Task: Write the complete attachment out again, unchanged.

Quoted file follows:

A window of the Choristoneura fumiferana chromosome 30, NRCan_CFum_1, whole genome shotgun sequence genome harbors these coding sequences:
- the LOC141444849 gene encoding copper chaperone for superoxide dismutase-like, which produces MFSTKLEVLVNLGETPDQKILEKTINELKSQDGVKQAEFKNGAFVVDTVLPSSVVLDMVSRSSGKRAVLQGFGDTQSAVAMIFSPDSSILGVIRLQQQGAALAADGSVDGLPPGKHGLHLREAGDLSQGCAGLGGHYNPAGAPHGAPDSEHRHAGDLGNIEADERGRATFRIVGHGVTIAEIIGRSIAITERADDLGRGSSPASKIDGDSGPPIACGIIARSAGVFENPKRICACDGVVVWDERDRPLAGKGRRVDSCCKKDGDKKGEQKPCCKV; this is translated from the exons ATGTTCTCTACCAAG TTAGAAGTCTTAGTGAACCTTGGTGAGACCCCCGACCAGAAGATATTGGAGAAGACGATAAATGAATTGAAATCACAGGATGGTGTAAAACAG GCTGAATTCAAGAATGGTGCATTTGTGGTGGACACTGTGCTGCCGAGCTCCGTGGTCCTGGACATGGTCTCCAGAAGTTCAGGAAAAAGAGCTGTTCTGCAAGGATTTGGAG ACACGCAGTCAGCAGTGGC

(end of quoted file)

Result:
A window of the Choristoneura fumiferana chromosome 30, NRCan_CFum_1, whole genome shotgun sequence genome harbors these coding sequences:
- the LOC141444849 gene encoding copper chaperone for superoxide dismutase-like, which produces MFSTKLEVLVNLGETPDQKILEKTINELKSQDGVKQAEFKNGAFVVDTVLPSSVVLDMVSRSSGKRAVLQGFGDTQSAVAMIFSPDSSILGVIRLQQQGAALAADGSVDGLPPGKHGLHLREAGDLSQGCAGLGGHYNPAGAPHGAPDSEHRHAGDLGNIEADERGRATFRIVGHGVTIAEIIGRSIAITERADDLGRGSSPASKIDGDSGPPIACGIIARSAGVFENPKRICACDGVVVWDERDRPLAGKGRRVDSCCKKDGDKKGEQKPCCKV; this is translated from the exons ATGTTCTCTACCAAG TTAGAAGTCTTAGTGAACCTTGGTGAGACCCCCGACCAGAAGATATTGGAGAAGACGATAAATGAATTGAAATCACAGGATGGTGTAAAACAG GCTGAATTCAAGAATGGTGCATTTGTGGTGGACACTGTGCTGCCGAGCTCCGTGGTCCTGGACATGGTCTCCAGAAGTTCAGGAAAAAGAGCTGTTCTGCAAGGATTTGGAG ACACGCAGTCAGCAGTGGC